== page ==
Report: Don't expect a new Call of Duty reveal at this year's E3

Report: Don't expect a new Call of Duty reveal at this year's E3

"Vanguard" is bringing the series, and Warzone in particular, back to World War 2.


Report: Don't expect a new Call of Duty reveal at this year's E3 - image1
(Image credit: Activision)

Cᴀʟʟ ᴏꜰ Duty's ɴᴇxᴛ enᴛʀʏ, rumᴏᴜʀed ᴛᴏ ʙʀɪɴɢ tʜᴇ series ʙᴀᴄᴋ ᴛᴏ Wᴏʀld War 2 ᴜɴᴅᴇʀ tʜᴇ ᴀssuᴍᴇd tɪᴛle "Vᴀɴguard", wᴏɴ't ʙᴇ makɪɴg ᴀɴ ᴀᴘᴘᴇᴀʀᴀɴce ᴀᴛ tʜɪs yᴇᴀʀ's E3 accᴏʀdɪɴg ᴛᴏ VGC.

This year's Call of Duty entry has been confirmed to be developed by Sledgehammer Games, the studio behind Call of Duty: World War 2. But according to VGC, the game won't be confirmed in the next week. Rather, like Black Ops—Cold War, it's suspected Vanguard will be announced via an in-game Warzone event later this year.

Vanguard's assumed setting poses a lot of questions for Warzone, which has been confirmed as a key part of this year's entry. After all, the battle royale already struggled to adjust to the 1980s—how would it fare with a bigger jump back to the '40s? 

But sources told VGC that, in reality, there may be a far smoother transition this time around.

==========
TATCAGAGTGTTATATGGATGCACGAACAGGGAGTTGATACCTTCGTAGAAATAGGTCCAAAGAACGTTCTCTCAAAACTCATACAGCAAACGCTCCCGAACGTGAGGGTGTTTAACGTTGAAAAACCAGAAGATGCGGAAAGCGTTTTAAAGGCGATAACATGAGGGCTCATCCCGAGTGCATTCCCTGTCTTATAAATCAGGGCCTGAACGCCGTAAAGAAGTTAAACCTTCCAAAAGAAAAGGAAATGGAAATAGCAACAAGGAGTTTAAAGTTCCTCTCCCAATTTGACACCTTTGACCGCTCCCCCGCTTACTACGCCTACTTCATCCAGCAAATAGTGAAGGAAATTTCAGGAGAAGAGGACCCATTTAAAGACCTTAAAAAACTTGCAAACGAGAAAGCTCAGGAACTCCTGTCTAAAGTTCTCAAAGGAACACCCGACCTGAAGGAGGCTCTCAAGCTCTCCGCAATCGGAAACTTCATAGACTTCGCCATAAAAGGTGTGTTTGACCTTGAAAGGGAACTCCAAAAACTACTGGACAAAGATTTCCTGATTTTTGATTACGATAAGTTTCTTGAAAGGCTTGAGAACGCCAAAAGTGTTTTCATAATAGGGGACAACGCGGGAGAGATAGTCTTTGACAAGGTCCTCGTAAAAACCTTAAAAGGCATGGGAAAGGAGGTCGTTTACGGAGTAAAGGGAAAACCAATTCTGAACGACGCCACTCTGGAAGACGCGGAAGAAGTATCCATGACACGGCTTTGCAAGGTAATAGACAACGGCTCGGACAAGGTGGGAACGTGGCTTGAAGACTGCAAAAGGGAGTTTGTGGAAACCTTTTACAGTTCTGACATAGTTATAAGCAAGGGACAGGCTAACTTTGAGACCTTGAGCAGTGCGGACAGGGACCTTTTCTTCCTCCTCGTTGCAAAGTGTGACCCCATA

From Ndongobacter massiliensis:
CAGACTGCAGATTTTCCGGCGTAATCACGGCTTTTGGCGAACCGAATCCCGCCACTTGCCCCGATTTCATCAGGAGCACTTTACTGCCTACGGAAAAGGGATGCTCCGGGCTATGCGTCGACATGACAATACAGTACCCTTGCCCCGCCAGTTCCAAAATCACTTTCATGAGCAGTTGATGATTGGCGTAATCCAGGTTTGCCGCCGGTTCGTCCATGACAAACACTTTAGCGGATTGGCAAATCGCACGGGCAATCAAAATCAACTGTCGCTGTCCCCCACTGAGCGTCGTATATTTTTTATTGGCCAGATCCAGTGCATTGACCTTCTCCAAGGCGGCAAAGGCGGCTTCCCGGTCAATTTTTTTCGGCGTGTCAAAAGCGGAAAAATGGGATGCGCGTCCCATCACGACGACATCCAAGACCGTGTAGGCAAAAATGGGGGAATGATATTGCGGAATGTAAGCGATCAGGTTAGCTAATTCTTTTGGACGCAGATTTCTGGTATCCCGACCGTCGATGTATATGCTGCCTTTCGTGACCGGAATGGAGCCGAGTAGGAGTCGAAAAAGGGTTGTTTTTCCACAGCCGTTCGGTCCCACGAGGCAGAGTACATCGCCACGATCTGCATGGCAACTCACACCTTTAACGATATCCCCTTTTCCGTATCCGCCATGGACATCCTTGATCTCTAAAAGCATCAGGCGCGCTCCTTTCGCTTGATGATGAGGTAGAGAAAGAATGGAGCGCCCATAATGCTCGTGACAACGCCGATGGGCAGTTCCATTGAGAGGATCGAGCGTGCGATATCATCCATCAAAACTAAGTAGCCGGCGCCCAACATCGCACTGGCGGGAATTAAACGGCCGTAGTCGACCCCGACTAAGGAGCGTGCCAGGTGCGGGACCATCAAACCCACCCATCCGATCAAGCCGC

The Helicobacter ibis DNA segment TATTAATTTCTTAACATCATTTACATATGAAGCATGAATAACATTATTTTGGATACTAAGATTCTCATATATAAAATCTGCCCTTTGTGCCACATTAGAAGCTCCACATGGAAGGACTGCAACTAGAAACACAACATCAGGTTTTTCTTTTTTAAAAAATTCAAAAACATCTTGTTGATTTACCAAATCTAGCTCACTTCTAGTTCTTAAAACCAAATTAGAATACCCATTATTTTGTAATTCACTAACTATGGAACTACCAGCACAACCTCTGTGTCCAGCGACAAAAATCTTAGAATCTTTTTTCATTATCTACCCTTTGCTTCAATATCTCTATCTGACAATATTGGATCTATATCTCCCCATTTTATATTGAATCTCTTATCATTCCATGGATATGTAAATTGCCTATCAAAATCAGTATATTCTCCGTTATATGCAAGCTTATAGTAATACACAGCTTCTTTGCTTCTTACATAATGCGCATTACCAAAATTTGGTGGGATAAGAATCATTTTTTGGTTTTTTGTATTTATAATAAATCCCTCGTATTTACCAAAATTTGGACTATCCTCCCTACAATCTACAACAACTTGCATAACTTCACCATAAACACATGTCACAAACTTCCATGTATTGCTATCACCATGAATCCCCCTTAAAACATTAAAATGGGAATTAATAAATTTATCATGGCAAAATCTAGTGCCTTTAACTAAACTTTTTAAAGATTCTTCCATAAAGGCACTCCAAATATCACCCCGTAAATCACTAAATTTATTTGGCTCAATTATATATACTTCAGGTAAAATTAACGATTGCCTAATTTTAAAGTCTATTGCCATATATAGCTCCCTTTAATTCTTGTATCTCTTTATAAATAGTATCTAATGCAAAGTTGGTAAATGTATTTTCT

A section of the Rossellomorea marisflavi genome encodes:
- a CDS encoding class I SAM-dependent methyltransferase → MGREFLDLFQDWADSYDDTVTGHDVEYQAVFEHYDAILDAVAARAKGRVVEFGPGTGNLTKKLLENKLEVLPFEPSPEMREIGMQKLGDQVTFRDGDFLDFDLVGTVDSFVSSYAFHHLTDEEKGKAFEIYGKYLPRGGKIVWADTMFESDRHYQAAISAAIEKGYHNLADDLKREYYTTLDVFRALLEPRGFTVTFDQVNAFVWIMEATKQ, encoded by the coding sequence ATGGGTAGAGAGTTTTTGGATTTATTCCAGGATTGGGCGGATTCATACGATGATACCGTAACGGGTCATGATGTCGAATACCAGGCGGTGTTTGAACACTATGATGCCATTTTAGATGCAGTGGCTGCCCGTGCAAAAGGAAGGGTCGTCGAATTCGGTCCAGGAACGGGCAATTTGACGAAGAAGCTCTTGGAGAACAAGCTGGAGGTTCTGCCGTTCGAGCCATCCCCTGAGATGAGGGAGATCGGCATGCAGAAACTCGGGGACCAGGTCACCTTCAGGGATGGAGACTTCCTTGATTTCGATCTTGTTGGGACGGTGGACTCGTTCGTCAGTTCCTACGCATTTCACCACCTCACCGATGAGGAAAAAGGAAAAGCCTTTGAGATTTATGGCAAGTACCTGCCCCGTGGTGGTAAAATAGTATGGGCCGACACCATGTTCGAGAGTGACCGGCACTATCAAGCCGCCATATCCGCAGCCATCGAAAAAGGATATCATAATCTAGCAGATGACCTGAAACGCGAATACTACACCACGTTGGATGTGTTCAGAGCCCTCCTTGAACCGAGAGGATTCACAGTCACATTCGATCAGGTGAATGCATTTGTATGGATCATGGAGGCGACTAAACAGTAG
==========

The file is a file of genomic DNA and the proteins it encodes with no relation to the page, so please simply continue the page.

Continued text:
"For 2021’s game, Sledgehammer has had far more time to prepare for Vanguard’s Warzone tie-ins and we understand it has a significant amount of content planned for the battle royale game, which will officially transition to a World War II setting, just months after shifting to the 1980s."

That transition is supposedly set to include a brand new map. More than a time-shifted Verdansk, Vanguard may arrive with a massive Pacific map, one "significantly larger" than the current Warzone map.

That said, Activision has still yet to formally announce this year's Call of Duty. But Morgan still reckons we're not getting the right sequel this year, longing instead for the double-jumping future shooting of Call of Duty: Advanced Warfare.

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